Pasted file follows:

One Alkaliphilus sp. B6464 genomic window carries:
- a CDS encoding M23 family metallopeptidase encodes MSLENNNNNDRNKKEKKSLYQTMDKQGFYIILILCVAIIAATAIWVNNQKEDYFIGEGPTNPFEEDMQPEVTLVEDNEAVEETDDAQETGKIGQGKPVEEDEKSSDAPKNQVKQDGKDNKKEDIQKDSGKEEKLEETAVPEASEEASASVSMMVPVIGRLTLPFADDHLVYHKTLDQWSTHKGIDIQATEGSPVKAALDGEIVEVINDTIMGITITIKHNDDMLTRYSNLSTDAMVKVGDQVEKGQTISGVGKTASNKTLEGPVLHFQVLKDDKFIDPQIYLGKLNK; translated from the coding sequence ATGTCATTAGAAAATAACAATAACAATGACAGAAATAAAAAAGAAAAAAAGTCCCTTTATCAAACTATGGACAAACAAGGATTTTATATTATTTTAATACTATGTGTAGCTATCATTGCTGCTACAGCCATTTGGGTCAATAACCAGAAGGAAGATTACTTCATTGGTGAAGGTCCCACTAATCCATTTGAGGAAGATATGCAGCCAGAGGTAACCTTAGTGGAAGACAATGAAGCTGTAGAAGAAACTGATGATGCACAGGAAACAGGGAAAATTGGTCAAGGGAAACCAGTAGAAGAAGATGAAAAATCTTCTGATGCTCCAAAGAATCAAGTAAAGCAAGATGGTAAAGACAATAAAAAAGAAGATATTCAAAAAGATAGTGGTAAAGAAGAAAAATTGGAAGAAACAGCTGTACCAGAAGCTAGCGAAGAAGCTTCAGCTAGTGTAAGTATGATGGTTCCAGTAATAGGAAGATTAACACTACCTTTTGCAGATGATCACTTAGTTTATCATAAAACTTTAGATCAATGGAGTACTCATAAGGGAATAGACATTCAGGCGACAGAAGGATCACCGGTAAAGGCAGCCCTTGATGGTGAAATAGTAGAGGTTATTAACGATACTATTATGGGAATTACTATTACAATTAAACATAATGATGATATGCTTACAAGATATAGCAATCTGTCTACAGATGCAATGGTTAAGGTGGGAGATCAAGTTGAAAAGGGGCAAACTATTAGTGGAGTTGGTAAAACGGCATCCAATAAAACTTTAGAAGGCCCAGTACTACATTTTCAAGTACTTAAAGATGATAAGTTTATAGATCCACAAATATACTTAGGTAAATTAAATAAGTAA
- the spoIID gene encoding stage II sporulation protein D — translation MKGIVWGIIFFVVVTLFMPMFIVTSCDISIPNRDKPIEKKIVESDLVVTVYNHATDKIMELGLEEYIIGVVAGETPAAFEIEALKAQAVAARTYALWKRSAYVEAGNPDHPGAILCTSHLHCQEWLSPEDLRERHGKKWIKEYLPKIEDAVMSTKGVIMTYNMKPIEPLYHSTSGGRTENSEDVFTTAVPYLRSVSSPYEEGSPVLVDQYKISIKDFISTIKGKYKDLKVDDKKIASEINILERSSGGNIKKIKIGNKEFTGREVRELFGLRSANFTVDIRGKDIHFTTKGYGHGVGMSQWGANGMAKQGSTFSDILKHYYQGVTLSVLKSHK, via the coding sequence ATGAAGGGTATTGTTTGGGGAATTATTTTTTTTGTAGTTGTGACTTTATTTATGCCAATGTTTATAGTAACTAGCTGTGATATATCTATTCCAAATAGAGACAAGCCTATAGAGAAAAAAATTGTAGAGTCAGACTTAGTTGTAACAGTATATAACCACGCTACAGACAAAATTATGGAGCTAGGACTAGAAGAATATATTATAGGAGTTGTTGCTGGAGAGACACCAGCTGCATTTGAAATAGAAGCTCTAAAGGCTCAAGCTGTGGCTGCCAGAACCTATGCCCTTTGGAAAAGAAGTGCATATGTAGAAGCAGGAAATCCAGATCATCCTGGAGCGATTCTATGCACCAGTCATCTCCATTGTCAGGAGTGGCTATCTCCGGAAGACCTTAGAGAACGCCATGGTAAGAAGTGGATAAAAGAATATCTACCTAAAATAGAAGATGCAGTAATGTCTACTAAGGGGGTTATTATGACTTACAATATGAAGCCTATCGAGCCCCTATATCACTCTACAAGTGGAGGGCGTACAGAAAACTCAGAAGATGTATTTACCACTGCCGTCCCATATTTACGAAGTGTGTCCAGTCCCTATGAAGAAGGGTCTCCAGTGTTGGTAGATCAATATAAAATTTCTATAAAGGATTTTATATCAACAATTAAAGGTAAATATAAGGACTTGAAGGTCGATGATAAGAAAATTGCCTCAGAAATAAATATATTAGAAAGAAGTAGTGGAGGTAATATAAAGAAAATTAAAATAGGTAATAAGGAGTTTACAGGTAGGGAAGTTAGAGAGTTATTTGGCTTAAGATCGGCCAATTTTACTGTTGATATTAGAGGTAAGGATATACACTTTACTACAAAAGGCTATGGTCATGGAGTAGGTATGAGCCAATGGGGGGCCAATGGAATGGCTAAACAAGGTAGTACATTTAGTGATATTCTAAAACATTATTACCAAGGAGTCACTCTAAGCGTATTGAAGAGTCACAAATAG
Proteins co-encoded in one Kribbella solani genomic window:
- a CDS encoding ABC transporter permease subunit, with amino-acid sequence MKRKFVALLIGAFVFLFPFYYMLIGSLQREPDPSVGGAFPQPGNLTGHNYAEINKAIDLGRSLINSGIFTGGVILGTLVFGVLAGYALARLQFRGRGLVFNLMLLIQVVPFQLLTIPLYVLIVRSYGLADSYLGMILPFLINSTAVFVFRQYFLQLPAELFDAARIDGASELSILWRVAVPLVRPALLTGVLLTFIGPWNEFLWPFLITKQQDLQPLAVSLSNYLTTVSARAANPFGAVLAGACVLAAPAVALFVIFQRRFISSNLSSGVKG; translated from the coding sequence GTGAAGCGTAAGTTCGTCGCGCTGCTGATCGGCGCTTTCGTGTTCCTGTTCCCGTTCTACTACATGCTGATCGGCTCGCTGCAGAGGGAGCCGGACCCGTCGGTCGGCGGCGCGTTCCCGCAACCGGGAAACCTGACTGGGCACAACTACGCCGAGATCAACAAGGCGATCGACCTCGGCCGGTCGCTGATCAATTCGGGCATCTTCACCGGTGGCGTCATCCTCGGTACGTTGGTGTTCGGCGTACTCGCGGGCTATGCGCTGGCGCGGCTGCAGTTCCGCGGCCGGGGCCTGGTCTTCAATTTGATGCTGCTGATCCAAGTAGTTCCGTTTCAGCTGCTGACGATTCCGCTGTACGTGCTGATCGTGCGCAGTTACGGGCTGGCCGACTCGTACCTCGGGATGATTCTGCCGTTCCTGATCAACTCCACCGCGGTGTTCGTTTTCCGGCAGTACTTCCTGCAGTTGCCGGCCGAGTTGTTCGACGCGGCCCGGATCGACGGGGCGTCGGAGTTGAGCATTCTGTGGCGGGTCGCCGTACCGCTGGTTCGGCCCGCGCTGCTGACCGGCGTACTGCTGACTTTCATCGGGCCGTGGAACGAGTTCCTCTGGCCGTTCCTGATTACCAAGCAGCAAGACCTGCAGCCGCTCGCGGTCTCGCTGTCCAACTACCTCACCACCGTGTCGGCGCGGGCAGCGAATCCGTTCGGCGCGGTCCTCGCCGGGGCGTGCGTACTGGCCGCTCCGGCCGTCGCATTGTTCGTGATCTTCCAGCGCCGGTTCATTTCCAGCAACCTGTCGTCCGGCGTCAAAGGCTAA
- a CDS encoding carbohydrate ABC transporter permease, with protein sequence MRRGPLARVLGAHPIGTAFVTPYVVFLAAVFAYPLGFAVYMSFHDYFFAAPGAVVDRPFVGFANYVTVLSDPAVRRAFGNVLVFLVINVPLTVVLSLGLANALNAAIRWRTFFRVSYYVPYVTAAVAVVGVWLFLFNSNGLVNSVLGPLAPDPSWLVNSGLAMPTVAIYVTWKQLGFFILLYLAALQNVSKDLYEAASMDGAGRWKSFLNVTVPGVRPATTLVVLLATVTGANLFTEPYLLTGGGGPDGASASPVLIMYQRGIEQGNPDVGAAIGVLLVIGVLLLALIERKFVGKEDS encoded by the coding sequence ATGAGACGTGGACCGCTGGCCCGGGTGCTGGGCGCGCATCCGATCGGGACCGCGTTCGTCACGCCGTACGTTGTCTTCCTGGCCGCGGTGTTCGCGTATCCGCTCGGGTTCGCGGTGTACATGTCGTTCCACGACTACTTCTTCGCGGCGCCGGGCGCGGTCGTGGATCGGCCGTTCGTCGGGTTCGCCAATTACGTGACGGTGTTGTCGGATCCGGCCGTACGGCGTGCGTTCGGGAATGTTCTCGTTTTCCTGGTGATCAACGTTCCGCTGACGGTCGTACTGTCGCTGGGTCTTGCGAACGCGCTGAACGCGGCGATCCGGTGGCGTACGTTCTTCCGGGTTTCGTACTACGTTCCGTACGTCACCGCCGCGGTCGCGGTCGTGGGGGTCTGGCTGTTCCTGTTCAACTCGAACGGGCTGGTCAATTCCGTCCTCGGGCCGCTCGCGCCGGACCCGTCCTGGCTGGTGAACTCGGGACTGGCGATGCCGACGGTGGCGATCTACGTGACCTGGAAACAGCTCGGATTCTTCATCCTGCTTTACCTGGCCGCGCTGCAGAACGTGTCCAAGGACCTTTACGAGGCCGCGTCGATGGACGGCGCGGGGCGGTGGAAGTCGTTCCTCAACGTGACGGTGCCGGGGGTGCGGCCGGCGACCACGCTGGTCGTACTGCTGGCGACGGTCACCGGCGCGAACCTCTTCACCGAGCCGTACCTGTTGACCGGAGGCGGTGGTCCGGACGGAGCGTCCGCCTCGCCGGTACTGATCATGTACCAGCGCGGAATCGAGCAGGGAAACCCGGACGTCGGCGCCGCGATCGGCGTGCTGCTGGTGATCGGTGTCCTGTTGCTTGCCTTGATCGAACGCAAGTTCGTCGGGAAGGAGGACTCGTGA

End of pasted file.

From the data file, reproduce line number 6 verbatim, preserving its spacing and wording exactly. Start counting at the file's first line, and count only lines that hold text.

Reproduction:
- a CDS encoding carbohydrate ABC transporter permease, with protein sequence MRRGPLARVLGAHPIGTAFVTPYVVFLAAVFAYPLGFAVYMSFHDYFFAAPGAVVDRPFVGFANYVTVLSDPAVRRAFGNVLVFLVINVPLTVVLSLGLANALNAAIRWRTFFRVSYYVPYVTAAVAVVGVWLFLFNSNGLVNSVLGPLAPDPSWLVNSGLAMPTVAIYVTWKQLGFFILLYLAALQNVSKDLYEAASMDGAGRWKSFLNVTVPGVRPATTLVVLLATVTGANLFTEPYLLTGGGGPDGASASPVLIMYQRGIEQGNPDVGAAIGVLLVIGVLLLALIERKFVGKEDS encoded by the coding sequence ATGAGACGTGGACCGCTGGCCCGGGTGCTGGGCGCGCATCCGATCGGGACCGCGTTCGTCACGCCGTACGTTGTCTTCCTGGCCGCGGTGTTCGCGTATCCGCTCGGGTTCGCGGTGTACATGTCGTTCCACGACTACTTCTTCGCGGCGCCGGGCGCGGTCGTGGATCGGCCGTTCGTCGGGTTCGCCAATTACGTGACGGTGTTGTCGGATCCGGCCGTACGGCGTGCGTTCGGGAATGTTCTCGTTTTCCTGGTGATCAACGTTCCGCTGACGGTCGTACTGTCGCTGGGTCTTGCGAACGCGCTGAACGCGGCGATCCGGTGGCGTACGTTCTTCCGGGTTTCGTACTACGTTCCGTACGTCACCGCCGCGGTCGCGGTCGTGGGGGTCTGGCTGTTCCTGTTCAACTCGAACGGGCTGGTCAATTCCGTCCTCGGGCCGCTCGCGCCGGACCCGTCCTGGCTGGTGAACTCGGGACTGGCGATGCCGACGGTGGCGATCTACGTGACCTGGAAACAGCTCGGATTCTTCATCCTGCTTTACCTGGCCGCGCTGCAGAACGTGTCCAAGGACCTTTACGAGGCCGCGTCGATGGACGGCGCGGGGCGGTGGAAGTCGTTCCTCAACGTGACGGTGCCGGGGGTGCGGCCGGCGACCACGCTGGTCGTACTGCTGGCGACGGTCACCGGCGCGAACCTCTTCACCGAGCCGTACCTGTTGACCGGAGGCGGTGGTCCGGACGGAGCGTCCGCCTCGCCGGTACTGATCATGTACCAGCGCGGAATCGAGCAGGGAAACCCGGACGTCGGCGCCGCGATCGGCGTGCTGCTGGTGATCGGTGTCCTGTTGCTTGCCTTGATCGAACGCAAGTTCGTCGGGAAGGAGGACTCGTGA